Any Way You Choose

CookieDoughColdstone

 

Apparently, some time between my recent visit to Cold Stone and the last time before that, there was a period where they did not serve cookie dough as a topping.  Which on one hand is a shame, since I pretty much always get cookie dough as a topping there (yes, yes, judge away), but on the other, could just mean that I have good timing when it comes to ice cream.

I almost took this seemingly reasonable and informative sign in stride until I noticed the hilariously unnecessary use of the word ‘ultimate’.  It’s as though the sign-writer got most of the way through the sign before suddenly realizing that it was wasting the opportunity to remind everyone of how amazing and hardcore ice cream is, and so hurriedly applied an arbitrary buzzword to something mundane and called it a day.

So there I am, awkwardly cracking up in the ice cream line in a pretty ultimate way.  You know how it is.

 

Bene ēdite.

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The Flavor of Oreos

Redundeos

 

Nabisco has been going crazy with their (often terrible) new Oreo flavors over the last few years, but the package that I picked up the other day seems to indicate that they’ve finally gone off the deep end: “Cookies & Creme” flavored Oreos.

Let that sink in for a minute.

When something is “cookies and creme” flavored, you know what that really means is Oreo-flavored-please-don’t-sue-us.  So what does that make these?

Oreo-flavored Oreos.

Nabisco is straight-facedly selling Oreos whose special flavor is Oreos.  They’re not even trying to hide it – for God’s sake, there’s a full-on Oreo in the background picture of what the flavor is supposed to represent.

Do you want to guess what these things taste like?

Did you guess Oreos?  Because it’s Oreos.  Oreo-flavored Oreos taste like Oreos.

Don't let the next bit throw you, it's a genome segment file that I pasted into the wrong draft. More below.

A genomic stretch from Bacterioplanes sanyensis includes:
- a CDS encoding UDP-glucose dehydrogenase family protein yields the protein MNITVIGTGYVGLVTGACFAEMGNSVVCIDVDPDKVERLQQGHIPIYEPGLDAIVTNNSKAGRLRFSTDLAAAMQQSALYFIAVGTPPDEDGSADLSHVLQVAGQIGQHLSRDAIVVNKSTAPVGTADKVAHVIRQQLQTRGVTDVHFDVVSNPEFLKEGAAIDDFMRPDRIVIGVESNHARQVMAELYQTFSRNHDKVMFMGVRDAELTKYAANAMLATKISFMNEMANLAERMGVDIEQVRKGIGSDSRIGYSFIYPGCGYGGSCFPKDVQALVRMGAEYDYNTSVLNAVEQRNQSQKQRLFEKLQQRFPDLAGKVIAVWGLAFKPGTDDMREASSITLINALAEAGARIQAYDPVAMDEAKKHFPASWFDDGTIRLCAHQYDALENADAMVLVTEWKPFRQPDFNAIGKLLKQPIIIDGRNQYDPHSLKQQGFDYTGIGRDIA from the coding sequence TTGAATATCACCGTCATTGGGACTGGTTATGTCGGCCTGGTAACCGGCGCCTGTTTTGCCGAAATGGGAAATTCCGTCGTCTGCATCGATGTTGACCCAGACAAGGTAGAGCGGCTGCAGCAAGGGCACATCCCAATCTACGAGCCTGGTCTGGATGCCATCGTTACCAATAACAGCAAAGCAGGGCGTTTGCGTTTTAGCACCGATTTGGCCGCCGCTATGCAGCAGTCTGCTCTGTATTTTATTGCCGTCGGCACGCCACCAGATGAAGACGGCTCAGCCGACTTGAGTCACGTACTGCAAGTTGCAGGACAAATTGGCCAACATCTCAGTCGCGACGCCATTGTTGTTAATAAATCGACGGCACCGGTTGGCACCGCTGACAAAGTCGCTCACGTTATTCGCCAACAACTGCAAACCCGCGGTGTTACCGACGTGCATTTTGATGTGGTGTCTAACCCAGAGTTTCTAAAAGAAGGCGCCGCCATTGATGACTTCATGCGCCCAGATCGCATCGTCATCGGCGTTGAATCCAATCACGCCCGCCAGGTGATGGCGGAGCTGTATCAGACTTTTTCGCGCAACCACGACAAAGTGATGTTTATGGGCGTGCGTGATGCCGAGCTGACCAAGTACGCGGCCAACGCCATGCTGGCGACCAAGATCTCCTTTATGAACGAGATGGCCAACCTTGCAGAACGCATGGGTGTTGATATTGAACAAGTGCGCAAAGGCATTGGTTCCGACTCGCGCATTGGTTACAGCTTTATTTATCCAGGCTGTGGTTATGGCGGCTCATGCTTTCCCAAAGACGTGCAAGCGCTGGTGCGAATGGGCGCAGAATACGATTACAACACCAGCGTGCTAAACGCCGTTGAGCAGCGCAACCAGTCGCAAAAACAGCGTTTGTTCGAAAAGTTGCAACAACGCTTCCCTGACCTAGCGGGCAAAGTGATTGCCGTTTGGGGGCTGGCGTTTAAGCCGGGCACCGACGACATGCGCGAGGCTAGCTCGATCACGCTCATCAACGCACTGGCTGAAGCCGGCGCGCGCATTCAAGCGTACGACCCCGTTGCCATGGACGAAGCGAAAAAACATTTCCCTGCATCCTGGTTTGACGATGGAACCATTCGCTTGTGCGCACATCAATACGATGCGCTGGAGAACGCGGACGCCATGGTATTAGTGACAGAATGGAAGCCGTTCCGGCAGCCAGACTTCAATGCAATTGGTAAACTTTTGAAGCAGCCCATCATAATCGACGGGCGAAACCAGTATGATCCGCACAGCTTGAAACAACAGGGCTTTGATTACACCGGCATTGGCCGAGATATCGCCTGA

Bang-up job, planet Earth.

 

Bene edite.

The Internet is Interesting

I received this curious envelope in the mail the other day:

 

Cable Envelope

 

I wasn’t expecting a letter.  And who’s it from?  Hmm.  Let’s see what’s inside.

 

Cable Ad

 

O.K., a pretty standard ad flyer for cable Internet.  But why was it addressed by hand?  They send out thousands of these things.  And why in an unheaded envelope?

Oh, wait, what’s that written at the top?

 

Ad Message

We just added the Internet at our place.  We never knew the Internet could be so interesting – and so fast!  Thought you would be interested.

—M

 

Well, then.  Who, indeed, could have possibly known that the Internet was interesting?  Who would suspect that there would be anything of note within the largest collection of information and widest array of communication that has ever existed on this planet?  And it’s fast, you say?  Then I sure am glad you just now added it at your place, M, and that you realized that I would be interested that the Internet is interesting.

This is one of the more harebrained (not to mention a little creepy) marketing campaigns I’ve seen from a large corporation, lately.  Note how they think they’re being extra clever by omitting a return address and just using an initial (because it must certainly be from that person I know whose name starts with ‘M’) – real people always send things to their friends and family as close to anonymously as possible, right?

I think it’s the bizarre sloppiness that strikes me the most, though.  They go through the effort of hand-addressing these and passing them off as coming from an individual, but that’s the message they choose?  The Internet is interesting?  I mean, it would be no simple task to convincingly convey why clandestinely forwarding an ad flyer through the post would be anyone’s means of broaching the subject of Internet acquisition with a friend, but I would expect something a little more creative than this bland, generic nonsense – that’s what the rest of the page is for!

Also, I kind of don’t live in Illinois.

But, on the other hand, this amused me enough to share it, so I guess their advertising dollars aren’t completely going to waste.  (>^-‘)>

 

Bene scribete.